Linear Space Equivalence

Two linear spaces are equivalent iff they are isomorphic to the same finite set of nonparallel noncoincidental linear surfaces. Two finite sets of nonparallel noncoincidental linear surfaces are equivalent iff they are isomorphic to the same linear space. A finite set of nonparallel noncoincidental linear surfaces are said to be equivalent to a linear space iff they are isomorphic.

Migration

In space ** S**, regions

^{n}= (B,P,S,n)

**and**R

_{1}

**are neighbors with respect to**R

_{2}

**iff**b

_{0}∈B

**and**R = R

_{1}(b)

_{2}(b)

**, for**R ≠ R

_{1}(b

_{0})

_{2}(b

_{0})

**, where**b∈B

_{0}

**. In space**B = B

_{0}∪{b

_{0}}

**, region**S = (B,P,S,n)

^{n}

**is the opposite of region**R

_{2}

**iff for**R

_{1}

**,**b∈B

**has a nonempty neighbor with respect to**R ≠ R ⇔ R

_{1}(b)

_{2}(b)

_{1}

**. Two spaces**b

**and**S = (B,P

_{1}

^{n}

_{1},S,n)

**are migrations of each other iff for each region**S = (B,P

_{2}

^{n}

_{2},S,n)

**in**R

**and**S

_{1}

^{n}

**, one or both of the following is true.**S

_{2}

^{n}

**is empty in**R

**is empty in**S ⇔ R

_{1}

^{n}

**. Or,**S

_{2}

^{n}

**is empty**R

**⇔**the opposite of

**is not empty.**R

Example

Regions ** A**,

**, and**B

**have empty opposites. Region**C

**is the opposite of region**A

**. Region**E

**is the opposite of region**E

**.**D

Migration Theorem

If ** S** and

_{1}

^{n}

**are migrations of each other then,**S

_{2}

^{n}

**is linear**S

_{1}

^{n}

**⇔**S is linear.

_{2}

^{n}

Without loss of generality, assume ** S** is linear,

_{1}

^{n}

**is empty in**R

**,**S

_{2}

^{n}

and its opposite is not empty in

**. Suppose**S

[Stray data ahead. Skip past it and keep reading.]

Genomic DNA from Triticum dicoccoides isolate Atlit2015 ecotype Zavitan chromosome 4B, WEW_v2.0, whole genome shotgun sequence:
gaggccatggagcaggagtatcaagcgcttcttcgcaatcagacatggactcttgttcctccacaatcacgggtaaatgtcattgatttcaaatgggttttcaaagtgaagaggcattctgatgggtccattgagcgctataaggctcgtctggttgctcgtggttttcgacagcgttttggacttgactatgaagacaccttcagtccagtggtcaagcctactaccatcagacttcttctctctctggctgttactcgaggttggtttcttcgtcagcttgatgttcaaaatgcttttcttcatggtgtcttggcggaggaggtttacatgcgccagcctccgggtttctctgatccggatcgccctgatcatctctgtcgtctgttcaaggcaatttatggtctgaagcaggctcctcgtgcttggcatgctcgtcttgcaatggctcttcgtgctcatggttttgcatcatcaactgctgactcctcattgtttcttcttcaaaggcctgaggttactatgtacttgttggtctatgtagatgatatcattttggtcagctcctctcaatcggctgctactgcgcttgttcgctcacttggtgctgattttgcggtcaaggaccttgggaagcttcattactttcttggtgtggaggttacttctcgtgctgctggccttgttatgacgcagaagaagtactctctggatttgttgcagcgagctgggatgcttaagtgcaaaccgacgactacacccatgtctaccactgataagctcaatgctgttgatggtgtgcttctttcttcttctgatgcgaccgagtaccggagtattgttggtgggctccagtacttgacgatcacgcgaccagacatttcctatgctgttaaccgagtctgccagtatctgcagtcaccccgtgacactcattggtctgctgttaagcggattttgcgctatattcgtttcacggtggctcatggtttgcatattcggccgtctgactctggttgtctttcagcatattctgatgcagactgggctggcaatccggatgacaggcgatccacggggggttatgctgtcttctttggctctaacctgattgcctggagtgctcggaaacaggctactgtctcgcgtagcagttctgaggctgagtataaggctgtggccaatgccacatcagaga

_{2}

^{n}

**is any subspace of**S

_{3}

^{n}

**. If**S

_{2}

^{n}

**is not a region of**R

**, then it is linear because its identical subspace in**S

_{3}

^{n}

**is linear. If**S

_{1}

^{n}

**is a region of**R

**, then so is its opposite, so the number of nonempty regions in**S

_{3}

^{n}

**is unaltered, so it is linear, and the theorem is proved.**S

_{3}

^{n}

Continuity Theorem

There exists continuous linear surfaces in

*L*:

*R*→{m

**, such that**

*R*

^{n}}

**is nonparallel and nonconicidental for**

*L*(

*r*)

**, only if there exist** ≠

*r*

*r*

_{0}∈

*R*

**,**

*r*

_{1}

**, and linear spaces**

*r*

_{2}∈

*R*

**and**S

_{1}

^{n}

**, such that**S

_{2}

^{n}

**,**

*r*

_{1}<

*r*

_{0}<

*r*

_{2}

**,**

*L*(

*r*

_{1})≡S

_{1}

^{n}

**, and**

*L*(

*r*

_{2})≡S

_{2}

^{n}

**and**S

_{1}

^{n}

**are migrations of each other.**S

_{2}

^{n}

As a set of linear surfaces changes continuously, its regions cannot suddenly become empty. Before becoming empty, a region must become infinitesimally small. As a region becomes infinitesimally small, so does its opposite. Thus, as a region becomes empty, its opposite becomes nonempty.

Simplex Overlap

A simplex overlap is two disjoint sets of boundaries, each of which is a simplex. The inside of a simplex overlap ^{n}_{1}^{n}_{1},S,n)_{1} is the union of the insides of the simplices. Two simplex overlaps, ** (M**, and

_{1},M

_{2})

**, where**(N

_{1},N

_{2})

**,**M

_{1}

**,**M

_{2}

**,**N

_{1}

**are the simplices of the overlaps, are equivalent iff there exists one to one mapping**N

_{2}

**, such that**g:M

_{1}∪M

_{2}→N

_{1}∪N

_{2}

**for some**g(M = N

_{1})

_{i}

**, and for each**i∈{1,2}

**M**b∈

_{1}∪M

_{2}the section of the inside of (M

_{1},M

_{2}) by

**is equivalent to the section of the inside of (N**b

_{1},N

_{2}) by

**. There are 11 equivalence classes of triangle overlap. How many equivalence classes of tetrahedron overlap are there?**g(b)

## No comments:

Post a Comment